Turnstile nation

By

WHAT was it that young Dorothy said in ``The Wizard of Oz,'' commenting on the sudden departure of one of the mysterious folk who peopled her unusual tale? ``My goodness,'' she exclaimed, perplexed. ``People come and go so quickly around here.'' We're reminded of Dorothy's observation, here paraphrased, because it says as much about Dorothy's turn-of-the-century United States as it does about the imaginary land of Oz.

As new evidence just released by the nonprofit Population Reference Bureau suggests, people in the United States have been coming and going over the years. That is, they have been actually leaving the country far more than was previously recognized.

The ratio, of course, has been weighted more on the side of immigration (coming) than emigration (going): a roughly 3-to-l ratio in favor of immigration. The immigration numbers (some 30 million newcomers since 1900) are not surprising, given the need to build a substantial population base. But what is interesting about the new study, ``The Elusive Exodus: Emigration From the United States,'' is that millions of persons living in the US -- as many as 10 million -- have taken the reverse journey since 1900, leaving the US. Reasons vary: Some folks decided to return to the familiarity of the ``old country.'' Others have gone for political or cultural reasons.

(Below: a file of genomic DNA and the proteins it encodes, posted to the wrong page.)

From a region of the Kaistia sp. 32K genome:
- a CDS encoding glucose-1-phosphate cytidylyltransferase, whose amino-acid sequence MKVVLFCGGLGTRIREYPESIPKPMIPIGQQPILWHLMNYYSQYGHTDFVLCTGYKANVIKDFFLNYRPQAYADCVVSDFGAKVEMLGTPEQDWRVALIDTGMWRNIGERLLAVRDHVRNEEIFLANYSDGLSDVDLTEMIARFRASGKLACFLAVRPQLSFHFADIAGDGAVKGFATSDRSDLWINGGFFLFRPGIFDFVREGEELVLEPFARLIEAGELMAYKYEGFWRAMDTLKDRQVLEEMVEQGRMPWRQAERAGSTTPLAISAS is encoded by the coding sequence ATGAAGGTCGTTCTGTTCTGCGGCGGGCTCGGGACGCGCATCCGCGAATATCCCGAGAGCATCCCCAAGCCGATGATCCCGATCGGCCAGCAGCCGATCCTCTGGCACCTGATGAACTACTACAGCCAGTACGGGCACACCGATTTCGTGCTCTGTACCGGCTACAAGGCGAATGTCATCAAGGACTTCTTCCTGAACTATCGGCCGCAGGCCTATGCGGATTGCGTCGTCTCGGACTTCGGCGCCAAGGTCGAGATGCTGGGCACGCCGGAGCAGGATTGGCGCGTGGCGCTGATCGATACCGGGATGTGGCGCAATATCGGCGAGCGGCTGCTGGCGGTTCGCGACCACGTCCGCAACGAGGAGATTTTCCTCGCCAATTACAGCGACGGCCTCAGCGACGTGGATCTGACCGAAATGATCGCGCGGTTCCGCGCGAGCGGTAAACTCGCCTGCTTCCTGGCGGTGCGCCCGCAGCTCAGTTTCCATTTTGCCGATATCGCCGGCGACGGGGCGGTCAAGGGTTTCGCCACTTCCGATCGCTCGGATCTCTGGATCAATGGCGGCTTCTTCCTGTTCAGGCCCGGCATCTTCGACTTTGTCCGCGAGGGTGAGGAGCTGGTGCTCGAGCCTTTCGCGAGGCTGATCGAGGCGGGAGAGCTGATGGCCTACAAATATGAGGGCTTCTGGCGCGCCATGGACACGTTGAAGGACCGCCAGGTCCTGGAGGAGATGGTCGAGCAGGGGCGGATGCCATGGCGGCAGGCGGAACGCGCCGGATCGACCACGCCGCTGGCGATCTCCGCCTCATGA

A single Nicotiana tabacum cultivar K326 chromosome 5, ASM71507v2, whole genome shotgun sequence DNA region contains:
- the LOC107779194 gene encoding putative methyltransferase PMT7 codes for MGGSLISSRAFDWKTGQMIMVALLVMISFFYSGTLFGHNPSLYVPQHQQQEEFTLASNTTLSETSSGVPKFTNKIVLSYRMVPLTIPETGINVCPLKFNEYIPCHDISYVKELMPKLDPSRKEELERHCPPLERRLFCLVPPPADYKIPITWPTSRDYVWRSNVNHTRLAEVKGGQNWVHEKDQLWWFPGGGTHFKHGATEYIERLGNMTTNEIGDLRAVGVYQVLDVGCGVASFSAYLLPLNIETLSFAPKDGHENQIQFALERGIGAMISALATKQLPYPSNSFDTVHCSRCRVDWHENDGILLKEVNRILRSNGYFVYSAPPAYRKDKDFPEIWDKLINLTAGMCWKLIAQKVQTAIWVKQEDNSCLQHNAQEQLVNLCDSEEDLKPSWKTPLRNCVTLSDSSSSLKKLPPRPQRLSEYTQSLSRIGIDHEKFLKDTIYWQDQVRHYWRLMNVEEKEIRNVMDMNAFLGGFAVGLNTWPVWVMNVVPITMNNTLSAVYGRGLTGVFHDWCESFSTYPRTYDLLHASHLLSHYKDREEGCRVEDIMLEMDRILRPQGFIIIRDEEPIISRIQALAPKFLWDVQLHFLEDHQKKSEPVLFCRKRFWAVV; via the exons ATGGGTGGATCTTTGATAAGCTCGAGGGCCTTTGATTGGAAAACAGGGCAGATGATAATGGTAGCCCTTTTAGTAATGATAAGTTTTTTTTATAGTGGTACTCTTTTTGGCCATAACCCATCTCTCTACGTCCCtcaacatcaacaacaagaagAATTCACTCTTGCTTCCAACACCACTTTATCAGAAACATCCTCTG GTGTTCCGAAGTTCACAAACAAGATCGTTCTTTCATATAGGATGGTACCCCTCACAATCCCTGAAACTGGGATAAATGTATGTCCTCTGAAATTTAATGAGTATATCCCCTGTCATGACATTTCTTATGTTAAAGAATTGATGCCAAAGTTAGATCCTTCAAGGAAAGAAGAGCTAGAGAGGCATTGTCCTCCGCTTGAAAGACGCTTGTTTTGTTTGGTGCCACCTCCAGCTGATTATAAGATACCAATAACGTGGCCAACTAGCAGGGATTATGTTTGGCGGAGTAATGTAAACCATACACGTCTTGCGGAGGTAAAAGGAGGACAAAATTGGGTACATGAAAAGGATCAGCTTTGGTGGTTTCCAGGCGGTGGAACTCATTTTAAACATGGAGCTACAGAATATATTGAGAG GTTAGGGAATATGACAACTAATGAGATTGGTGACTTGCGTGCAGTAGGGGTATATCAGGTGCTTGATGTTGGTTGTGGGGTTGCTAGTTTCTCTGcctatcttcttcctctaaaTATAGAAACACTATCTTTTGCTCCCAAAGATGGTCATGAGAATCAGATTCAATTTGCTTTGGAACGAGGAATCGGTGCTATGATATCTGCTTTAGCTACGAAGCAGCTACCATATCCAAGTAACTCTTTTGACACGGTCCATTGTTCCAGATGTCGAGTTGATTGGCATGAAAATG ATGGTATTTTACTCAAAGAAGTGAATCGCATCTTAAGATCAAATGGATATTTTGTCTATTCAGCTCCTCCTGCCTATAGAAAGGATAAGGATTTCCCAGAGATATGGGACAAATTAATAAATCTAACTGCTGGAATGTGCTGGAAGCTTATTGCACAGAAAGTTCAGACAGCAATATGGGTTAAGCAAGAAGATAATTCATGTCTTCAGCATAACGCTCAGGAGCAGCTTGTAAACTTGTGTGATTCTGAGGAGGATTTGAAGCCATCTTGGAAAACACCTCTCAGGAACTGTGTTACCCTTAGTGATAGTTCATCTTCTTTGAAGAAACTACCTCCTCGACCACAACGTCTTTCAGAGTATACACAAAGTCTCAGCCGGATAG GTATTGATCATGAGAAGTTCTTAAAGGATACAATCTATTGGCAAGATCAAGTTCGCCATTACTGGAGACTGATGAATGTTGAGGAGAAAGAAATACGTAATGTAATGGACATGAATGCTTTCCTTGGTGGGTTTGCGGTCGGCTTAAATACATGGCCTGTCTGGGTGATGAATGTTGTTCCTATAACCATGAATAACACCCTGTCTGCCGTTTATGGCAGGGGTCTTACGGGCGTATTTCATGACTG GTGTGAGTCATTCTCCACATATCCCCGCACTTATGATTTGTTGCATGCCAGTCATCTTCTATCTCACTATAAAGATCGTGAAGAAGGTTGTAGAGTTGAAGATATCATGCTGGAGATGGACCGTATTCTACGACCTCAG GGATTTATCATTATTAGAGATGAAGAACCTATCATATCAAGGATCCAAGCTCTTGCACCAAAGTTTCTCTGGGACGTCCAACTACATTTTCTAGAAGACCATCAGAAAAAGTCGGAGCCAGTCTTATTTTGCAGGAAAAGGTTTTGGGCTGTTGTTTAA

Recommended: Default

The numbers say much about the United States: its openness as a society, compared with many parts of the world, where to leave a border is to bring out rifle-toting guards. The numbers also remind Americans of their sense of adventure -- the grit that settled the Old West.

Quietness, steadiness, continuity -- these are valuable qualities. But coming and going can also have its place. The new emigration statistics emphasize that America's membership roll has not remained fixed. And they remind Americans once again that continued legal immigration has its uses, at least partly to help counterbalance those who, for whatever reasons, find ``going'' more compelling than ``staying.'' ------30{et

Share this story:

We want to hear, did we miss an angle we should have covered? Should we come back to this topic? Or just give us a rating for this story. We want to hear from you.

Loading...

Loading...

Loading...